Intracranial Hemorrhage

by Sam Malone

Intracranial hemorrhage is the term used to describe bleeding within the skull or cranium. There are two types of intracranial hemorrhaging. Bleeding that occurs within the brain is known as cerebral or intracerebral hemorrhage. Bleeding that results from a ruptured or leaking blood vessel is known as a hemorrhagic stroke.

Intracranial hemorrhages usually develop suddenly, either caused by external or internal factors. The hemorrhage can result in rapid brain and nerve damage and can be life threatening if not treated.

The brain, like any other organ, requires oxygen for its survival and cannot store it. Oxygen is supplied to the brain by a series of blood vessels. The blood vessels also supply the brain with the nutrients required for its normal functioning. Any kind of intracranial hemorrhage will cause blood to pool and exert pressure on the brain. Along with oxygen deprivation, the pooling of blood will exert a pressure against the brain and may lead to further damage. This will affect the functioning of that particular part of the brain. The symptoms and treatment for an intracranial hemorrhage will depend on the location and extent of the bleeding as well as the underlying cause.

Brain cells and nerves that are deprived of oxygen for more than 3 to 4 minutes will begin to die of oxygen starvation. This will affect the functions that are associated by that particular part of the brain. Cerebral hemorrhages can be classified as:

  • Intracerebral Hemorrhages: This is bleeding within the brain. The symptoms of these hemorrhages and prognosis will depend on the size and location of the bleeding.
  • Subarachnoid Hemorrhages: This is bleeding between the brain and the membranes that encapsulate and protect it.
  • Subdural Hemorrhages: This is bleeding that occurs in between the meninges or layers that cover the brain.
  • Epidural Hemorrhages: This is bleeding between the skull and the outermost membrane covering the brain.

Some of the common causes of intracranial hemorrhages include:

  • Head Injuries: This is the most common cause of intracranial hemorrhages in the case of those under the age of 50. Its incidence decreases amongst the elderly.
  • Arteriovenous Malformation (AVM): Any abnormality in the arteries or veins in or around the brain can cause a hemorrhage to occur. This kind of defect may be present at birth and is usually only detected when symptoms develop. The symptoms will vary depending on the size and the location.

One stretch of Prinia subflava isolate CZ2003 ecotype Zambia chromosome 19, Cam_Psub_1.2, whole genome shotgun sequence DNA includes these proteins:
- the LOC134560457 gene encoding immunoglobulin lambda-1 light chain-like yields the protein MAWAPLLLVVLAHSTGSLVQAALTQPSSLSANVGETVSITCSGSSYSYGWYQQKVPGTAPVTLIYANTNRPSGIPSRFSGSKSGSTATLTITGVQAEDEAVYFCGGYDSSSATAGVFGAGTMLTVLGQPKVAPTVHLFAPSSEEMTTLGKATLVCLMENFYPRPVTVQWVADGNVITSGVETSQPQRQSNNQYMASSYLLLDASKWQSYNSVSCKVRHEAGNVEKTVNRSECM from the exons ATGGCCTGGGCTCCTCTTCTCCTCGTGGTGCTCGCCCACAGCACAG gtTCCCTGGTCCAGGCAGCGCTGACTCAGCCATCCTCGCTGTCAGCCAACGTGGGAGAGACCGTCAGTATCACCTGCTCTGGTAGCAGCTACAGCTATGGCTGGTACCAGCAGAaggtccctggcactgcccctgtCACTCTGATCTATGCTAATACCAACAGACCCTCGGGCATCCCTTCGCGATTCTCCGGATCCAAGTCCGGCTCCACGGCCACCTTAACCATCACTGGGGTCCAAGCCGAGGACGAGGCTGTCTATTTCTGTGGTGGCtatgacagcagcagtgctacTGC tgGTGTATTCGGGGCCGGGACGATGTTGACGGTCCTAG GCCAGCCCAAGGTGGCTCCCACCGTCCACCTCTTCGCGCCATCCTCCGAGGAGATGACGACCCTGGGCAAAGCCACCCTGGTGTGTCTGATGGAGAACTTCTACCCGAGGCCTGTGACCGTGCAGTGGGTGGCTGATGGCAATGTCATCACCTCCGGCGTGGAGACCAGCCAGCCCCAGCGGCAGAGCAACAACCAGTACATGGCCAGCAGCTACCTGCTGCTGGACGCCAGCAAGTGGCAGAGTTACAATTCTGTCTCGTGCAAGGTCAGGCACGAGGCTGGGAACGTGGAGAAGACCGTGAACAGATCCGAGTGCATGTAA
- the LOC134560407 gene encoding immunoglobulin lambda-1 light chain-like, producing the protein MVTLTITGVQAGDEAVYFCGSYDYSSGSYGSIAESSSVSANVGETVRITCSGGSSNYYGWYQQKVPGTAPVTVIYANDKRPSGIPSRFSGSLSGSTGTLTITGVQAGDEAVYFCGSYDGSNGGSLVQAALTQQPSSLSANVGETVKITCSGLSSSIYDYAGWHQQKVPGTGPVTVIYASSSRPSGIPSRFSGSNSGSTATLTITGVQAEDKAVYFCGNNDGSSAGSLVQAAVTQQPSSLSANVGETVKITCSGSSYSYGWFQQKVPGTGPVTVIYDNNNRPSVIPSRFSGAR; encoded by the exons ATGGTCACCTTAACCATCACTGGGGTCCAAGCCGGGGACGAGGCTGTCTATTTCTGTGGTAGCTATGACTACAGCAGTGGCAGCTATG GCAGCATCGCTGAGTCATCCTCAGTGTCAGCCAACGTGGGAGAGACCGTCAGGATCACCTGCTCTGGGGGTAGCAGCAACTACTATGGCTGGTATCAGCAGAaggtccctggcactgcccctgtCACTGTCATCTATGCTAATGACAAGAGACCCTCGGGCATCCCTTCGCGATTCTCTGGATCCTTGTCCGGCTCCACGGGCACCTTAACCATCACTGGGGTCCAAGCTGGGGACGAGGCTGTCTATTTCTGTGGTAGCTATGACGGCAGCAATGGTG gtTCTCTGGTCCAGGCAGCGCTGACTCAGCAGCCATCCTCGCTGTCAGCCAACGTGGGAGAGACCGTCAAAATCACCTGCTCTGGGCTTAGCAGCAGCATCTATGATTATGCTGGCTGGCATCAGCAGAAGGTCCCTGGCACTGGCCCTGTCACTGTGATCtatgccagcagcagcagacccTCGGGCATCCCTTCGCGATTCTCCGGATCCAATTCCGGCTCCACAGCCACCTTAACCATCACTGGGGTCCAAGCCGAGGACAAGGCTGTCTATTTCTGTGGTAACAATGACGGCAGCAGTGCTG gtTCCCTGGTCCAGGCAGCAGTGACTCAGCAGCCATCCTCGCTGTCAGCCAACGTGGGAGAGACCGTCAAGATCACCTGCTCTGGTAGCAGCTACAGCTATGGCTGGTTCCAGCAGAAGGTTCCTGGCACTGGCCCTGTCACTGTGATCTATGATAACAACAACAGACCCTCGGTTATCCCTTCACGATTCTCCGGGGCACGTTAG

• Aneurysm: This is a weakening in the walls of a blood vessel that causes it to swell. The swelling occurs because of the pressure exerted by blood against the weakened wall of the blood vessel. The weakened walls of the aneurysm may burst and lead to a hemorrhagic stroke.
  • Hypertension: A common cause of cerebral stroke, hypertension can over the long term, lead to a weakening of the blood vessel walls and result in intracranial hemorrhaging.

The symptoms of intracranial hemorrhage can vary depending on the extent and location of the bleeding. They include:

  • A sudden headache
  • Increasing loss of neurologic functioning such as weakness, partial paralysis, numbness, loss of speech, loss of vision and confusion
  • Nausea and vomiting
  • Seizures
  • Loss of consciousness

CT scans, MRI scans and other imaging tests may be required to confirm a diagnosis of intracranial bleeding. The scans will also help determine the site and extent of the bleeding.

Treatment for intracranial hemorrhage will depend on a variety of factors including the location of the bleeding, its underlying cause and the size of the clot or rupture. A multi-disciplinary team of doctors may be involved in the treatment. Interventional radiology may be used to widen or close off blood vessels without surgery or to correct blood vessel abnormalities. Surgery may also be required.

The prognosis will depend upon the degree of paralysis, with those who are in a coma or severely paralyzed requiring long term nursing home care. In extreme cases, death may occur. For those who remain conscious, rehabilitative therapy can lead to substantial recovery.    



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